Purchasers of novels published by Toronto's House of Anansi Press will no longer know if the books they buy are translated or not.
Starting with the recent publication of Quebec City-based Lise Bissonette's An Appropriate Place, Anansi will no longer carry the translator's name on the cover of books that originate in French.
Sheila Fischman, who has translated all of Bissonette's novels, was indignant when she learned of the new policy. "They say that the public will say, 'Oh, it's a translation, we won't buy it.' So they're going to pretend it's not a translation."
According to House of Anansi editor Martha Sharpe, this is more or less correct. "It's an acknowledgment that it's hard to get a readership to embrace a book that's translated. The more we talked to readers and booksellers the more we realized that [translation]is a strike against the book in the marketplace."
Since the late 1970s, when translators became militant on the issue, publishers in English Canada have agreed to print the translator's name prominently on the cover alongside the name of the author.
However, says Sharpe, the publisher does not have to do this. Its only legal obligation is to place the translator's name inside the book, on the title page. Anansi will continue to do so.
The object of removing the name from the book's cover, adds Sharpe, is to persuade readers at least to glance at a book before discovering that it was not originally written in English. "We want to give a book its best chance to reach a public," she says, adding that many readers dismiss translated books out of hand, just as many moviegoers refuse to attend a subtitled film.
Other Canadian publishers were surprised by the new Anansi policy. None of those contacted said that they were contemplating a similar move. "It's been our policy to include the translator's name on the cover," says Doug Gibson of McClelland and Stewart, adding that there had been no internal discussion of changing the policy.
"We don't have any plans to do that [drop translators' names]" says Diane Martin of Random House, adding that her company has just brought out its first translation of a Quebec novel, Gil Courtemanche's A Sunday by the Pool in Kigali, translated by Patricia Claxton.
Claxton was upset, however, that another publisher, Coach House Books, did drop her name from the cover of its recent re-issue of Nicole Brossard's The Blue Books. But Alanna Wilcox at Coach House Books says that this was a unique situation, where it was necessary to print three titles and two translators' names on the cover "and there wasn't room for everything, so we left the translators' names off."
She adds that Coach House is bringing out translations of two new books from Quebec and will put translators' names on the covers. "Our policy has not changed."
The issue has arisen in part because of financial chaos in the Canadian book industry. "Some of the publishers who agreed that we deserve recognition have disappeared," says Claxton, mentioning Coach House Press (the predecessor of the current Coach House Books) and Lester & Orpen Denys.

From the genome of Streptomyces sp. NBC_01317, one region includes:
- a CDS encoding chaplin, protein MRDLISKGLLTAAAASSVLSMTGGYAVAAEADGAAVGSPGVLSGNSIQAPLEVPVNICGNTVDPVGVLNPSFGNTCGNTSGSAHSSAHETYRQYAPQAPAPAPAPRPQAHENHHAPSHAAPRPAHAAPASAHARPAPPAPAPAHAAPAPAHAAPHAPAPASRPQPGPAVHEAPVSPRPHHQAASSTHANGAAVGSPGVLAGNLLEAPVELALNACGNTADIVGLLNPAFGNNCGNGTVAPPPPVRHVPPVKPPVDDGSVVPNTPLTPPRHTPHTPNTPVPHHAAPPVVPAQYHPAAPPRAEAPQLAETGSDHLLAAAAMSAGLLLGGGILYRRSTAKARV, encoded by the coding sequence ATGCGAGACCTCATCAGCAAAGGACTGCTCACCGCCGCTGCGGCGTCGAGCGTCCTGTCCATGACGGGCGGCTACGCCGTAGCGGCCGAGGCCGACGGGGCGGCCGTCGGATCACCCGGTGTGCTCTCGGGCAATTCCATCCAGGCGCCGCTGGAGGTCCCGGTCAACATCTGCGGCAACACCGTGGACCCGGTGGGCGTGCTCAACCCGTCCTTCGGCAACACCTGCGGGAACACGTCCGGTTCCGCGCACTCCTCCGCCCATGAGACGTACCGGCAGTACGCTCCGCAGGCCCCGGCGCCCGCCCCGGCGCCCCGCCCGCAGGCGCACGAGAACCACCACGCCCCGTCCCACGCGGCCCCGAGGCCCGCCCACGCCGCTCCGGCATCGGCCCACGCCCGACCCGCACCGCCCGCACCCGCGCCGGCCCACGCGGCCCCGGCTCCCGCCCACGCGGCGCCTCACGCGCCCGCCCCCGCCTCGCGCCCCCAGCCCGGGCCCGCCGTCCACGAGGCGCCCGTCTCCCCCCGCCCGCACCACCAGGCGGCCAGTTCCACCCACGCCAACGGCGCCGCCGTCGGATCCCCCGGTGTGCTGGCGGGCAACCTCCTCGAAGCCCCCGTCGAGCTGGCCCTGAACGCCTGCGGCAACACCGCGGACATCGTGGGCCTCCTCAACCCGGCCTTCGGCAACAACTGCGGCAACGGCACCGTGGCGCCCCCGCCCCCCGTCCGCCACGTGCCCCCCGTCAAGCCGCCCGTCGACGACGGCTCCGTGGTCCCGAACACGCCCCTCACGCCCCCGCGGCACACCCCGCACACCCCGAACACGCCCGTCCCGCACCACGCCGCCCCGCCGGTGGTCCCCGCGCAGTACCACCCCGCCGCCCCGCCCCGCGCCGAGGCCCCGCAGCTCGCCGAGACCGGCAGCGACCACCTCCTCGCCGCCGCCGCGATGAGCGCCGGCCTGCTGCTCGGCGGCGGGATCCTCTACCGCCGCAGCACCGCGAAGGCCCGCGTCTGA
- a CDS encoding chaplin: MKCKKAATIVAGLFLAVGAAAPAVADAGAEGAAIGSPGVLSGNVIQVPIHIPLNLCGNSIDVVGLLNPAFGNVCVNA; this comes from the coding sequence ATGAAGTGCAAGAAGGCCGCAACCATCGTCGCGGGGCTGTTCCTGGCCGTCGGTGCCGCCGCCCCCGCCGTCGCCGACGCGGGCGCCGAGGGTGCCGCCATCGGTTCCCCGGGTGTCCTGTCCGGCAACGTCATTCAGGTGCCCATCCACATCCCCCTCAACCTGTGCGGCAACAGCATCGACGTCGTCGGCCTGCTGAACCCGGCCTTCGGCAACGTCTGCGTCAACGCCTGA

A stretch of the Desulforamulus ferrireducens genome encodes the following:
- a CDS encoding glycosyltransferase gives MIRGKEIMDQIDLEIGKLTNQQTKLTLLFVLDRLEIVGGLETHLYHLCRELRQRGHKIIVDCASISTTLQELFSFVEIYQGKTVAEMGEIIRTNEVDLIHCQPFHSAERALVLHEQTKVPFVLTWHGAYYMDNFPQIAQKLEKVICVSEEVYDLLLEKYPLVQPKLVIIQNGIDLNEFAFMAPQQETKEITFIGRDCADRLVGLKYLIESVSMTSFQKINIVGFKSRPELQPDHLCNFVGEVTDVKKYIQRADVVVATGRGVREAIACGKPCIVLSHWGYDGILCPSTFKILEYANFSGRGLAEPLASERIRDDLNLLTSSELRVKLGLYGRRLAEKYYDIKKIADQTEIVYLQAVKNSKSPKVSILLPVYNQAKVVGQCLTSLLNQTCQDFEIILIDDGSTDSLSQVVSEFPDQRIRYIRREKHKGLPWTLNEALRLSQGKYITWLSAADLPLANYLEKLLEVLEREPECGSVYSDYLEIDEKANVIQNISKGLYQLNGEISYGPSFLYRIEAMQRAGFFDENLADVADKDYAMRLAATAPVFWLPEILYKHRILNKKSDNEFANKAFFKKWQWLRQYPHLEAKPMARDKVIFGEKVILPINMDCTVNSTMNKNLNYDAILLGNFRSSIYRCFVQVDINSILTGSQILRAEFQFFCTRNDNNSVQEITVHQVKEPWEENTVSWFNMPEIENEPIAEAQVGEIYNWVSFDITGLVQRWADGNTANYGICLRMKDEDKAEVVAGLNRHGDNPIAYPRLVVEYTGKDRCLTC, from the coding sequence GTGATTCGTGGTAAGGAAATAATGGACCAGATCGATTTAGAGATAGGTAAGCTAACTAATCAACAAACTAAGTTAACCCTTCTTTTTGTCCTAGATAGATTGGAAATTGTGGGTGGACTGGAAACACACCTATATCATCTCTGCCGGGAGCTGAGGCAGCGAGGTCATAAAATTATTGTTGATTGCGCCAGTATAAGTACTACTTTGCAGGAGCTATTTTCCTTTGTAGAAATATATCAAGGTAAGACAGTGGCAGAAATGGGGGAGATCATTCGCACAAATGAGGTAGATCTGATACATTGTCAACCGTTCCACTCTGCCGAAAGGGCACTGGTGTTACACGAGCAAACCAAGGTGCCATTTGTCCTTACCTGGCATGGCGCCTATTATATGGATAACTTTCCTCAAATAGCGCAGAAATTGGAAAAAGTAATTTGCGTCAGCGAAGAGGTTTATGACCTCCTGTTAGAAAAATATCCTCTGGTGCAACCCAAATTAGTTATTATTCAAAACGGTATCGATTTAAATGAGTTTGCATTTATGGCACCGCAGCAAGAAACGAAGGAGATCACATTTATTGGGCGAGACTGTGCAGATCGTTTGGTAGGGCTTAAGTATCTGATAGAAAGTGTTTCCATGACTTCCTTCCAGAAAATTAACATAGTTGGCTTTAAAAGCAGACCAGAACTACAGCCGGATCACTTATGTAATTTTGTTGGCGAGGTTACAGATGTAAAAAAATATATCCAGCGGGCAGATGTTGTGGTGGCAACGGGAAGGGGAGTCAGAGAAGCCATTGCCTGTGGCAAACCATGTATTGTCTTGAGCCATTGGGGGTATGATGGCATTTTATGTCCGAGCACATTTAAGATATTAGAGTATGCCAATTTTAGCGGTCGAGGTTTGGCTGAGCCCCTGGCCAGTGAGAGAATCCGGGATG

With the disappearance of many of the small Canadian publishers who were committed to making Quebec books available in English, the Canada Council has recently changed its policy of giving translation grants only to Canadian-owned publishers.
As a result, Random House (owned by the German company Bertelsmann) recently did its first translation of a Quebec book, Sunday by the Pool at Kigali, and is contemplating further such projects. "There are really good books being published in Quebec, and we're sure there's a market for them here," says Martin.
While she is "interested" in the House of Anansi policy, she believes that it can be an advantage to make it clear that a book is a translation. "Some translators have trusted names, which can be commercially advantageous. And while there is certainly part of the public which doesn't want to read translations, my feeling is that if they don't like them, why does making them think that it's not translated before they open the book make them more amenable to it?"
Translators are paid a lump sum to translate Canadian books. Part of this fee usually comes in the form of a subsidy from the federal or Quebec governments.
Since translators, unlike authors, do not receive royalties from book sales, they are not harmed if a book sells poorly. For this reason, says Wilcox, they do not share the publisher's concern that the book reach as many readers as possible.
Fischman, a Governor-General's Award-winner for translation, disagrees. "Booksellers tell me that having my name on a translation brings more sales. The translator is a known quantity, while the author may not be."
She believes that publishers have lost the enthusiasm that existed during the Trudeau era for bringing Quebec books into English Canada. "Publishers aren't doing their job and publicizing these books."
English Canada is unique in acknowledging translators on book covers. In Europe and the United States (and frequently in Quebec), translators' names appear only inside the book.